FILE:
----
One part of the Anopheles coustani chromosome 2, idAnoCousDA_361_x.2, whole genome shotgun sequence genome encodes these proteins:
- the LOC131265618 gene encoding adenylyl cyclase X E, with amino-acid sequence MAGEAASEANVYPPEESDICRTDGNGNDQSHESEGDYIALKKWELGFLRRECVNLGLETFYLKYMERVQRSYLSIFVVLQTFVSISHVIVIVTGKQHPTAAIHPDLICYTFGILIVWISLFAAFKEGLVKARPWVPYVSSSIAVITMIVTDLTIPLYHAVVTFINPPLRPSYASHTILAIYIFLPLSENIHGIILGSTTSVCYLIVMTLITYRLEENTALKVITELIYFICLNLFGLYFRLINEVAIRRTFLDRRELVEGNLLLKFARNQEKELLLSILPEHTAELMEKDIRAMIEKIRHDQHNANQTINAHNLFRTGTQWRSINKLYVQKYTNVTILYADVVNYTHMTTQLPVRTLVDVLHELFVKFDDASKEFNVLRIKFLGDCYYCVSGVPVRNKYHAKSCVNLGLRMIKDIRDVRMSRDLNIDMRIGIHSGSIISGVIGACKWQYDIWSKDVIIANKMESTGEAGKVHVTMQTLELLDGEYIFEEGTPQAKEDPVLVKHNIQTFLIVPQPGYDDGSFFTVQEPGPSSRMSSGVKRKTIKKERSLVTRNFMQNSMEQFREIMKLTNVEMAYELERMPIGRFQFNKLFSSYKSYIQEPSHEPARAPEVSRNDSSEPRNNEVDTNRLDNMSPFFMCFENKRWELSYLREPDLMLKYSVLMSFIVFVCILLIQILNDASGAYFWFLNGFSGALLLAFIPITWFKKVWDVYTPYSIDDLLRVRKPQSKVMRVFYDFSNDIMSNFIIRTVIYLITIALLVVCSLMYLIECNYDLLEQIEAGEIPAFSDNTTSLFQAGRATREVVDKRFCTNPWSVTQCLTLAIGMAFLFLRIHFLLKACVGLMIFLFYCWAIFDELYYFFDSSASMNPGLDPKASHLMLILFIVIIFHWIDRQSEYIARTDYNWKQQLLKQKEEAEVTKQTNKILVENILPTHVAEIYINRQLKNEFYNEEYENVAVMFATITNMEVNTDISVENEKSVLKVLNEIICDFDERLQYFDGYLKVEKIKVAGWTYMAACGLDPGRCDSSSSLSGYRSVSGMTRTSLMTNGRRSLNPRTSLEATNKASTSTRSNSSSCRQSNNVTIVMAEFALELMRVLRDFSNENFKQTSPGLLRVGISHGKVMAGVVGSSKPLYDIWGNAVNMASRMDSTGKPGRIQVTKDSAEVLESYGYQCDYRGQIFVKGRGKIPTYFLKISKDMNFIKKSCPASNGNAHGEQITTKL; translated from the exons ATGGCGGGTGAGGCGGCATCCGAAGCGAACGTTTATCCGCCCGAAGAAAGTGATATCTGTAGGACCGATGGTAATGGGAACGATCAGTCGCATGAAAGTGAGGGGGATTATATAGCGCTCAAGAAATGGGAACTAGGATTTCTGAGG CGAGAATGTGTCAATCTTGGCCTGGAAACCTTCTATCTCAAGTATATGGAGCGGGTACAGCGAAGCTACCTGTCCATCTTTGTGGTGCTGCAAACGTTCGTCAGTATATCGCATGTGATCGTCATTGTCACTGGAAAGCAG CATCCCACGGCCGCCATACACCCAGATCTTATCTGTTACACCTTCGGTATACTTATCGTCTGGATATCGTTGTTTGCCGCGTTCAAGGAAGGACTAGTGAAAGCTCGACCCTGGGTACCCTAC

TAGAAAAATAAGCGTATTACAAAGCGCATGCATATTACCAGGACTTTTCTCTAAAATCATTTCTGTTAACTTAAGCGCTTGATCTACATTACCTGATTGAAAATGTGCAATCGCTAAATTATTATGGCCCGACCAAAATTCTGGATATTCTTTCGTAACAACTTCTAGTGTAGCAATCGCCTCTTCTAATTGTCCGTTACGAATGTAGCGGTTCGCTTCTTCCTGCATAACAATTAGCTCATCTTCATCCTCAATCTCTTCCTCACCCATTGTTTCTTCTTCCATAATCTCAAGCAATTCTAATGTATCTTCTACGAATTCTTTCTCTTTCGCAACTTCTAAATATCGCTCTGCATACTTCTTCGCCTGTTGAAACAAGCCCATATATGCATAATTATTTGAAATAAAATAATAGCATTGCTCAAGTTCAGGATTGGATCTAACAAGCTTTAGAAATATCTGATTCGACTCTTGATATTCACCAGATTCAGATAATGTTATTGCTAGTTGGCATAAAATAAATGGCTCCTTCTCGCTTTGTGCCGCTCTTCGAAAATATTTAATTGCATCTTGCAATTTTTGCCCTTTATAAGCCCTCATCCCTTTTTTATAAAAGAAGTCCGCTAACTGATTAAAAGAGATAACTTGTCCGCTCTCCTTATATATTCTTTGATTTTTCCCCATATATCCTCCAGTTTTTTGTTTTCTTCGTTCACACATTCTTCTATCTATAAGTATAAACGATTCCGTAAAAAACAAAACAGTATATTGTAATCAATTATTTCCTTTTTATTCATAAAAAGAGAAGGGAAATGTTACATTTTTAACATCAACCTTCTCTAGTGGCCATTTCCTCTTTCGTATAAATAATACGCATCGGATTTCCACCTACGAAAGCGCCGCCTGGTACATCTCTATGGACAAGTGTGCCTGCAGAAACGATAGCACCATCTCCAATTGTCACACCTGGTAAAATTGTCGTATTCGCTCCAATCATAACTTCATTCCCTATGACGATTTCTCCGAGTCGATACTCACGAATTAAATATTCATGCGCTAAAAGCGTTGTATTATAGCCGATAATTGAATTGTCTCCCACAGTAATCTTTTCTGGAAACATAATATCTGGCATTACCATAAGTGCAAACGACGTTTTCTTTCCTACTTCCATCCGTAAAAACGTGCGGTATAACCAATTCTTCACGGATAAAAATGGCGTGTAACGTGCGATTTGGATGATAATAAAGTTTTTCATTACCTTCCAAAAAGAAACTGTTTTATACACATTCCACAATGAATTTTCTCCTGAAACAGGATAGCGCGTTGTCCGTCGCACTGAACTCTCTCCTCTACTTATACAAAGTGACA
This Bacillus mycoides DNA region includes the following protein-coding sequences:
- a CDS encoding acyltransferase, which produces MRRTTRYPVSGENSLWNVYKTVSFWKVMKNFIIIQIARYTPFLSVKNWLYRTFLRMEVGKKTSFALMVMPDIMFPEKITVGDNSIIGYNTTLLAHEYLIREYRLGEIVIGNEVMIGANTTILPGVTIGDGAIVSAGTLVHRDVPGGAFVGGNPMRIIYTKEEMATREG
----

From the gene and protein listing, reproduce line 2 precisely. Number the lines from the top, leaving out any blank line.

- the LOC131265618 gene encoding adenylyl cyclase X E, with amino-acid sequence MAGEAASEANVYPPEESDICRTDGNGNDQSHESEGDYIALKKWELGFLRRECVNLGLETFYLKYMERVQRSYLSIFVVLQTFVSISHVIVIVTGKQHPTAAIHPDLICYTFGILIVWISLFAAFKEGLVKARPWVPYVSSSIAVITMIVTDLTIPLYHAVVTFINPPLRPSYASHTILAIYIFLPLSENIHGIILGSTTSVCYLIVMTLITYRLEENTALKVITELIYFICLNLFGLYFRLINEVAIRRTFLDRRELVEGNLLLKFARNQEKELLLSILPEHTAELMEKDIRAMIEKIRHDQHNANQTINAHNLFRTGTQWRSINKLYVQKYTNVTILYADVVNYTHMTTQLPVRTLVDVLHELFVKFDDASKEFNVLRIKFLGDCYYCVSGVPVRNKYHAKSCVNLGLRMIKDIRDVRMSRDLNIDMRIGIHSGSIISGVIGACKWQYDIWSKDVIIANKMESTGEAGKVHVTMQTLELLDGEYIFEEGTPQAKEDPVLVKHNIQTFLIVPQPGYDDGSFFTVQEPGPSSRMSSGVKRKTIKKERSLVTRNFMQNSMEQFREIMKLTNVEMAYELERMPIGRFQFNKLFSSYKSYIQEPSHEPARAPEVSRNDSSEPRNNEVDTNRLDNMSPFFMCFENKRWELSYLREPDLMLKYSVLMSFIVFVCILLIQILNDASGAYFWFLNGFSGALLLAFIPITWFKKVWDVYTPYSIDDLLRVRKPQSKVMRVFYDFSNDIMSNFIIRTVIYLITIALLVVCSLMYLIECNYDLLEQIEAGEIPAFSDNTTSLFQAGRATREVVDKRFCTNPWSVTQCLTLAIGMAFLFLRIHFLLKACVGLMIFLFYCWAIFDELYYFFDSSASMNPGLDPKASHLMLILFIVIIFHWIDRQSEYIARTDYNWKQQLLKQKEEAEVTKQTNKILVENILPTHVAEIYINRQLKNEFYNEEYENVAVMFATITNMEVNTDISVENEKSVLKVLNEIICDFDERLQYFDGYLKVEKIKVAGWTYMAACGLDPGRCDSSSSLSGYRSVSGMTRTSLMTNGRRSLNPRTSLEATNKASTSTRSNSSSCRQSNNVTIVMAEFALELMRVLRDFSNENFKQTSPGLLRVGISHGKVMAGVVGSSKPLYDIWGNAVNMASRMDSTGKPGRIQVTKDSAEVLESYGYQCDYRGQIFVKGRGKIPTYFLKISKDMNFIKKSCPASNGNAHGEQITTKL; translated from the exons ATGGCGGGTGAGGCGGCATCCGAAGCGAACGTTTATCCGCCCGAAGAAAGTGATATCTGTAGGACCGATGGTAATGGGAACGATCAGTCGCATGAAAGTGAGGGGGATTATATAGCGCTCAAGAAATGGGAACTAGGATTTCTGAGG CGAGAATGTGTCAATCTTGGCCTGGAAACCTTCTATCTCAAGTATATGGAGCGGGTACAGCGAAGCTACCTGTCCATCTTTGTGGTGCTGCAAACGTTCGTCAGTATATCGCATGTGATCGTCATTGTCACTGGAAAGCAG CATCCCACGGCCGCCATACACCCAGATCTTATCTGTTACACCTTCGGTATACTTATCGTCTGGATATCGTTGTTTGCCGCGTTCAAGGAAGGACTAGTGAAAGCTCGACCCTGGGTACCCTAC